Mountain (not Sessile) bellwort

Mountain bellwortThis is Mountain bellwort (Uvularia puberula) in the spring as it begins its growing season.  Here’s another flowering group. . .

Mountain bellwort

Let’s look more closely at the flower from the side . . .

Mountain bellwort. . .  and up into the flower.  Notice the shapes of the flower’s parts which are in sets of three.

Mountain bellwortBy mid-summer, the leaves have filled out and exhibit their alternating pattern along the stem.  You can see how similar this plant looks at this time to both Solomon’s seal (Polygonatum biflorum)  and False Solomon’s seal (Smilacina racemosa).

Mountain bellwortAahh, the Mountain bellwort is developing seed capsules!  You can see them in the above photo as well as the next photo.

Mountain bellwortNote the supporting structure for Mountain bellwort.  It has a single stem which forks into two stems with alternating leaves.  This is in contrast to Solomon’s seal (and False Solomon’s seal) which have a single stem of alternating leaves.

Let’s look more closely at the developing seed capsule.

Mountain bellwortVery interesting!  We can see how the seed capsule has three sides to it — just like the flower we saw in the spring.

Here’s a view of Mountain bellwort in the late summer / early fall when the leaf color begins to change from green to yellow.

Mountain bellwortAgain, we can see the branching pattern into two stalks from the single original stem.  Another view of the changing leaf color . . .

Mountain bellwortWhen we get close to this plant, we can see its seed capsule — now turning brown.

Mountain bellwortGradually, the yellow leaves also turn brown . . .

Mountain bellwortAnother view of the browning seed capsules. . .

Mountain bellwortThe seed capsules become brittle, open to release their seeds, and leave us a reminder of the previous spring’s flower.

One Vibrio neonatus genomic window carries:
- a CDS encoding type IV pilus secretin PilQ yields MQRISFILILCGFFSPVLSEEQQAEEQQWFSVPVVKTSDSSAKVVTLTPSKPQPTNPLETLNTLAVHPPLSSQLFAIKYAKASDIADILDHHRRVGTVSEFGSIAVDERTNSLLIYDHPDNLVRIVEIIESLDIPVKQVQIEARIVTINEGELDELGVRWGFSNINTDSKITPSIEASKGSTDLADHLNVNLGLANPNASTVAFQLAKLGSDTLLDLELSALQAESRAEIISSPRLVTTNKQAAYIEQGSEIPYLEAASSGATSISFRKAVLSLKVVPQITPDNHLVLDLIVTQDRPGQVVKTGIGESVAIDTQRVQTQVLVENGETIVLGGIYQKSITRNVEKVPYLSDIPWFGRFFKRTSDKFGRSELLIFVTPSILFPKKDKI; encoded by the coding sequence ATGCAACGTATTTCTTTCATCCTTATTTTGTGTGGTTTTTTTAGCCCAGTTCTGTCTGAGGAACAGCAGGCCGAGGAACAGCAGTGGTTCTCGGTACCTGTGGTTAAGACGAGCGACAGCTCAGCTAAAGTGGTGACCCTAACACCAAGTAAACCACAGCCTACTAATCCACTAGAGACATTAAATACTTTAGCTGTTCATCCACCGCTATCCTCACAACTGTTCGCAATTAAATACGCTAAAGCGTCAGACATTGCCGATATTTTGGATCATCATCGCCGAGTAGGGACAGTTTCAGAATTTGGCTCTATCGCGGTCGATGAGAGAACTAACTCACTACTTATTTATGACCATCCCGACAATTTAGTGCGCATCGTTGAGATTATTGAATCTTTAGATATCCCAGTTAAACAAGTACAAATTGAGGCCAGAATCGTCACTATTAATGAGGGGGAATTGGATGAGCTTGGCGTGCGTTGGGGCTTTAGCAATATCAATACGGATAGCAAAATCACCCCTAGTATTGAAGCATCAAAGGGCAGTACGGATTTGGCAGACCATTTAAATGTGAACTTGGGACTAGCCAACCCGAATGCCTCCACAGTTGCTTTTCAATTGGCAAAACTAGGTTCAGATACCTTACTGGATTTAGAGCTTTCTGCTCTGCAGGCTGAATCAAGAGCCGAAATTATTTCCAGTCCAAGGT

Mountain bellwort

NOTE (11/25/13):  When I first discovered this plant in 2009, I thought it was Sessile bellwort (Uvularia sessilifolia).  I created this blog post in 2011 — describing what I then thought was Sessile bellwort.  Recently I re-read the plant’s description in several field guides and realized I had made an error.  This is Mountain bellwort (U. puberula) because it has fine (downy) hairs along the upper stems and at each leaf node.  The primary vein on the underside of the leaf also has fine hairs.  In contrast, Sessile bellwort has smooth, hairless stems and leaves.  In all other significant characteristics, the two plants look the same.  For some good photos of U. sessilifolia, visit the GoBotany site for New England wildflowers.

You might also enjoy watching an in-depth video plant portrait for Mountain bellwort.

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3 Responses to Mountain (not Sessile) bellwort

  1. Jim Fowler says:

    I really like the way you treat the species from head to toe. Very nice…

  2. murphy says:

    thanks for the pictures. have tried to find the name of this plant as it grows wild on my land. ,close to a small creek. solomons seal also grows there.. barb

  3. Pingback: Mountain bellwort (Uvularia puberula) | Identify that Plant

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